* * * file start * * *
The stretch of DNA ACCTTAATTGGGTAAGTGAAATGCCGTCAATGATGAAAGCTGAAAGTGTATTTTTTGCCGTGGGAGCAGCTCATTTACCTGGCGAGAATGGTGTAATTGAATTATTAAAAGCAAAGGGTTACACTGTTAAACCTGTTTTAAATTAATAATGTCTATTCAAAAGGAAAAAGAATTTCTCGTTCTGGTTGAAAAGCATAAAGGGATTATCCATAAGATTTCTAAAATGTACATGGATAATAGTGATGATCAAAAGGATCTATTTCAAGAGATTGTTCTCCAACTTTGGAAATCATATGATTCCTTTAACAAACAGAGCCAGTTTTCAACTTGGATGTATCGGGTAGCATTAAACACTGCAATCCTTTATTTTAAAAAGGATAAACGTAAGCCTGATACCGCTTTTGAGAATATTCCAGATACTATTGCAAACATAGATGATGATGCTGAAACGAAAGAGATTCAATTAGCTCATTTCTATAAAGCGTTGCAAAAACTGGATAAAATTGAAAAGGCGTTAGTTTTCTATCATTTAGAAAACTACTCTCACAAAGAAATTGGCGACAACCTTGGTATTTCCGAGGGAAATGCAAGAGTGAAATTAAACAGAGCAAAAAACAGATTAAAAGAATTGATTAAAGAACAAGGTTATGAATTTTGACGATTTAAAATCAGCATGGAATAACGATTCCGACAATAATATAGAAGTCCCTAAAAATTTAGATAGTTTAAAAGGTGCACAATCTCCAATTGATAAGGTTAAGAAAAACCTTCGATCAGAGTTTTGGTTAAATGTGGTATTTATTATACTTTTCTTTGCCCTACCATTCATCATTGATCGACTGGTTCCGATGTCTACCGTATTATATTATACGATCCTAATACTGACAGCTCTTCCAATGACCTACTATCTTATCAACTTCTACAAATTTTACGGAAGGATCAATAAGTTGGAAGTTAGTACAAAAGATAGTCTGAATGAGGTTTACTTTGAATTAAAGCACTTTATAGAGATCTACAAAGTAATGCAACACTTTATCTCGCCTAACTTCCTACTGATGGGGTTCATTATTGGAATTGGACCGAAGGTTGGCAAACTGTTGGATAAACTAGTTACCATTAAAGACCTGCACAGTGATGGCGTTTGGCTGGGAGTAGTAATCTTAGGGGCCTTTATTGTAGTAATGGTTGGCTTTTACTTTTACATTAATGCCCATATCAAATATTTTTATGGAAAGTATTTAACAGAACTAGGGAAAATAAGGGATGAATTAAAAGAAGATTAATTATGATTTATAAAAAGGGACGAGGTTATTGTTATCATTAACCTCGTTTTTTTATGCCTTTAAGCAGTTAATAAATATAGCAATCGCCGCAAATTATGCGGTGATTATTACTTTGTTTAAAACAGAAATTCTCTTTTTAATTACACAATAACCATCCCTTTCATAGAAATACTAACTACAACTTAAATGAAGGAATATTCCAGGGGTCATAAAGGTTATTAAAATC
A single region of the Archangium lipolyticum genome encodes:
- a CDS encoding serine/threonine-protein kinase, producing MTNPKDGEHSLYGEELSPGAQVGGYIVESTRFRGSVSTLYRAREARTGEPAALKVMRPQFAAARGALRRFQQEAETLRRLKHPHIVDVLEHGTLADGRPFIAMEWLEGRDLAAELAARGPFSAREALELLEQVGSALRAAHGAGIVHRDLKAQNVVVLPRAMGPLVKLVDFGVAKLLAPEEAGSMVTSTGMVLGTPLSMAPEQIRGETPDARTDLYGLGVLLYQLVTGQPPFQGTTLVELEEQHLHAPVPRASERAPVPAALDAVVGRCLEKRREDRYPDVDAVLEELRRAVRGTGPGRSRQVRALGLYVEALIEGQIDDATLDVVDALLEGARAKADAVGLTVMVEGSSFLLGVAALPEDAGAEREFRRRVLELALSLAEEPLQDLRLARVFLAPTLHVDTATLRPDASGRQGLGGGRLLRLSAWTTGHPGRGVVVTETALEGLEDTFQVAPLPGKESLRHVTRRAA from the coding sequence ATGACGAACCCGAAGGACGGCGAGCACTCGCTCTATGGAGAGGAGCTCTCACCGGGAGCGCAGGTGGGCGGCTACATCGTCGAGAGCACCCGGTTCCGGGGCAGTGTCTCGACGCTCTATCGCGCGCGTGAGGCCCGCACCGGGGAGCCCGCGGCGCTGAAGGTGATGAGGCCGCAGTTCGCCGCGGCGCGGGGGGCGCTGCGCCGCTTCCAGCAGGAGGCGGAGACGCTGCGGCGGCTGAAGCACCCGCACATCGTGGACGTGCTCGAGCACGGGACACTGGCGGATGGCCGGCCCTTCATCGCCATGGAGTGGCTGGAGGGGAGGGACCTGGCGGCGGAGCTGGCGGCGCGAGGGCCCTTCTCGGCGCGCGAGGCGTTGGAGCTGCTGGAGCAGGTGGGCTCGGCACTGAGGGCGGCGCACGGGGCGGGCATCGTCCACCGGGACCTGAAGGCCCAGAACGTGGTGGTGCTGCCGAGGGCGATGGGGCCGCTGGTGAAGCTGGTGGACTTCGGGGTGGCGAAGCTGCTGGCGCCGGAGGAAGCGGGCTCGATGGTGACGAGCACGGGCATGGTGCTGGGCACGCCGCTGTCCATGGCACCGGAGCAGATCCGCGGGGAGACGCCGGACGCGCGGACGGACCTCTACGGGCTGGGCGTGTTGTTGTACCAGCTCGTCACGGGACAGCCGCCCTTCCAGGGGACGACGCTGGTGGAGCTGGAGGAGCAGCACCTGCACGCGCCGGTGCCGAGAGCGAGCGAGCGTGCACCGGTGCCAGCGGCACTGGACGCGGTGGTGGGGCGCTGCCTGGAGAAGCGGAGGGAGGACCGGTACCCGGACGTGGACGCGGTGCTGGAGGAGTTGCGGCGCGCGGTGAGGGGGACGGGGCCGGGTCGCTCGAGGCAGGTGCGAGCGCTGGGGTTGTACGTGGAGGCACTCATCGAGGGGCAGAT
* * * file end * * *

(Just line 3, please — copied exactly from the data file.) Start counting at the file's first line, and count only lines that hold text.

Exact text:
- a CDS encoding serine/threonine-protein kinase, producing MTNPKDGEHSLYGEELSPGAQVGGYIVESTRFRGSVSTLYRAREARTGEPAALKVMRPQFAAARGALRRFQQEAETLRRLKHPHIVDVLEHGTLADGRPFIAMEWLEGRDLAAELAARGPFSAREALELLEQVGSALRAAHGAGIVHRDLKAQNVVVLPRAMGPLVKLVDFGVAKLLAPEEAGSMVTSTGMVLGTPLSMAPEQIRGETPDARTDLYGLGVLLYQLVTGQPPFQGTTLVELEEQHLHAPVPRASERAPVPAALDAVVGRCLEKRREDRYPDVDAVLEELRRAVRGTGPGRSRQVRALGLYVEALIEGQIDDATLDVVDALLEGARAKADAVGLTVMVEGSSFLLGVAALPEDAGAEREFRRRVLELALSLAEEPLQDLRLARVFLAPTLHVDTATLRPDASGRQGLGGGRLLRLSAWTTGHPGRGVVVTETALEGLEDTFQVAPLPGKESLRHVTRRAA from the coding sequence ATGACGAACCCGAAGGACGGCGAGCACTCGCTCTATGGAGAGGAGCTCTCACCGGGAGCGCAGGTGGGCGGCTACATCGTCGAGAGCACCCGGTTCCGGGGCAGTGTCTCGACGCTCTATCGCGCGCGTGAGGCCCGCACCGGGGAGCCCGCGGCGCTGAAGGTGATGAGGCCGCAGTTCGCCGCGGCGCGGGGGGCGCTGCGCCGCTTCCAGCAGGAGGCGGAGACGCTGCGGCGGCTGAAGCACCCGCACATCGTGGACGTGCTCGAGCACGGGACACTGGCGGATGGCCGGCCCTTCATCGCCATGGAGTGGCTGGAGGGGAGGGACCTGGCGGCGGAGCTGGCGGCGCGAGGGCCCTTCTCGGCGCGCGAGGCGTTGGAGCTGCTGGAGCAGGTGGGCTCGGCACTGAGGGCGGCGCACGGGGCGGGCATCGTCCACCGGGACCTGAAGGCCCAGAACGTGGTGGTGCTGCCGAGGGCGATGGGGCCGCTGGTGAAGCTGGTGGACTTCGGGGTGGCGAAGCTGCTGGCGCCGGAGGAAGCGGGCTCGATGGTGACGAGCACGGGCATGGTGCTGGGCACGCCGCTGTCCATGGCACCGGAGCAGATCCGCGGGGAGACGCCGGACGCGCGGACGGACCTCTACGGGCTGGGCGTGTTGTTGTACCAGCTCGTCACGGGACAGCCGCCCTTCCAGGGGACGACGCTGGTGGAGCTGGAGGAGCAGCACCTGCACGCGCCGGTGCCGAGAGCGAGCGAGCGTGCACCGGTGCCAGCGGCACTGGACGCGGTGGTGGGGCGCTGCCTGGAGAAGCGGAGGGAGGACCGGTACCCGGACGTGGACGCGGTGCTGGAGGAGTTGCGGCGCGCGGTGAGGGGGACGGGGCCGGGTCGCTCGAGGCAGGTGCGAGCGCTGGGGTTGTACGTGGAGGCACTCATCGAGGGGCAGAT